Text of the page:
This was accelerated as the country transformed itself from a socialist to a capitalist economy and a new breed of politicians inclined toward hedonism succeeded the idealistic founders.
But having said that, the true source of the problem rests with a system in which people power is largely sublimated by the dominant political parties.
This enables party interests and cronyism to minimize the checks and balances, as well as frequently providing a protective umbrella to leaders who bend the rules to suit themselves.
THERE IS one factor that now substantially mitigates this. That is the intensified deterrent power of the judicial system in creating genuine fear of retribution.
Nor should one underestimate the role of Micha Lindenstrauss, who despite enormous pressure from the Olmert government to desist, has transformed the State Comptroller’s Office into an effective unit exposing corruption.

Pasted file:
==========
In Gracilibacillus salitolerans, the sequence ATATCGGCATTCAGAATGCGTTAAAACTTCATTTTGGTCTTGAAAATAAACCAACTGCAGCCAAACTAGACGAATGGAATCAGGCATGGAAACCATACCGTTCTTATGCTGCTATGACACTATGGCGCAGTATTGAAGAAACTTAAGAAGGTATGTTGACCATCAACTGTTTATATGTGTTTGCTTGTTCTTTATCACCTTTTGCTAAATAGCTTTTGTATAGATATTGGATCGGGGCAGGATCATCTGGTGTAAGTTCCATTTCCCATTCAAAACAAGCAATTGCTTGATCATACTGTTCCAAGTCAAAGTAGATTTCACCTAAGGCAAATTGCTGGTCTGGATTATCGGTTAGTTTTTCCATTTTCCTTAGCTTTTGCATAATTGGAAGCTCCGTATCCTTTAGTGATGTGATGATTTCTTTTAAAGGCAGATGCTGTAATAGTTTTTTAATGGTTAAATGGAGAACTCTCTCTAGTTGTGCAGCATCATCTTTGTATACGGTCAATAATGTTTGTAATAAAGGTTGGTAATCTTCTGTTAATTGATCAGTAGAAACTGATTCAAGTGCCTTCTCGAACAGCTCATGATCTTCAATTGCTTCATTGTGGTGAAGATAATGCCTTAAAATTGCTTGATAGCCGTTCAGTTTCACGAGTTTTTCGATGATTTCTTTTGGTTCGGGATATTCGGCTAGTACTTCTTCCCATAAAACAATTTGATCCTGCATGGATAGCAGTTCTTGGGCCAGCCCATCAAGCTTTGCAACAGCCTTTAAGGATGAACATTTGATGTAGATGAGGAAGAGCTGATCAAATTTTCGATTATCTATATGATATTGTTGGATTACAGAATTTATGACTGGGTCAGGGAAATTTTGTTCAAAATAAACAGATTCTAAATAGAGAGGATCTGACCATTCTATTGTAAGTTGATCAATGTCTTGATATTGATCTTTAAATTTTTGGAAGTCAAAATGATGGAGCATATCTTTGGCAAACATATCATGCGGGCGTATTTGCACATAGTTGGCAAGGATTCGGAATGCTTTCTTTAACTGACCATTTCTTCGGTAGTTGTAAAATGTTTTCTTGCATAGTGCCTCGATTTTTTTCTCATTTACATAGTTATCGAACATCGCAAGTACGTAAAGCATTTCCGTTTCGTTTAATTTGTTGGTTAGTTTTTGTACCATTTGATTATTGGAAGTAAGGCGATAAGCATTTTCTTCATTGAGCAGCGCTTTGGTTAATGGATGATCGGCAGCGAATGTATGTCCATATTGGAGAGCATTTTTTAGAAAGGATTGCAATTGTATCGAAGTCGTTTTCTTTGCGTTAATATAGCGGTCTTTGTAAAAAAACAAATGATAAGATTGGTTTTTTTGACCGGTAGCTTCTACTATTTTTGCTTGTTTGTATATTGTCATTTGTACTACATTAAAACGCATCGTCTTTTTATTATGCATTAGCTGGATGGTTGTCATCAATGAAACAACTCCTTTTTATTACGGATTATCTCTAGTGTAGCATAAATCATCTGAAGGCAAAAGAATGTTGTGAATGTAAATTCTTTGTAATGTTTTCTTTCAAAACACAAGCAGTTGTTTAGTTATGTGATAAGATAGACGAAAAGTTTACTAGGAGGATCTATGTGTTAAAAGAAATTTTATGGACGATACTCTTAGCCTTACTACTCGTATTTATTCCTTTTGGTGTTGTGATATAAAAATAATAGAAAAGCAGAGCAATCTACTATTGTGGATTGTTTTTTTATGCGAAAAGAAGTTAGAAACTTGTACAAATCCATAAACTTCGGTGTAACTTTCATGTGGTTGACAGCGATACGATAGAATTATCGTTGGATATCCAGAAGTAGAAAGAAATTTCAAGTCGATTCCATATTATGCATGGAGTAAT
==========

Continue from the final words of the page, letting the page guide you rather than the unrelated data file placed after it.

While this does not detract from the imperative to devise an electoral system in which the people are enabled to directly punish those who behave dishonestly, we can take pride in the fact that our judiciary has established a reputation for dealing more ruthlessly with crime among the high and mighty than with the ordinary citizen.
That no one, including presidents, prime ministers and ministers, is above the law is certainly something which other countries could well emulate, and which augers well for our future.
The legal system undoubtedly goes a long way toward ensuring that the shame inflicted on us by the appalling behavior of some of our leaders is not replicated. But the problem will only be fully resolved when the electoral system is reformed to weaken the control of political party machines and deny excessive leverage to small one-dimensional parties exploiting the system exclusively for their selfish ends. There is no stronger barrier to corruption than people power.
This column was originally published in the Jerusalem Post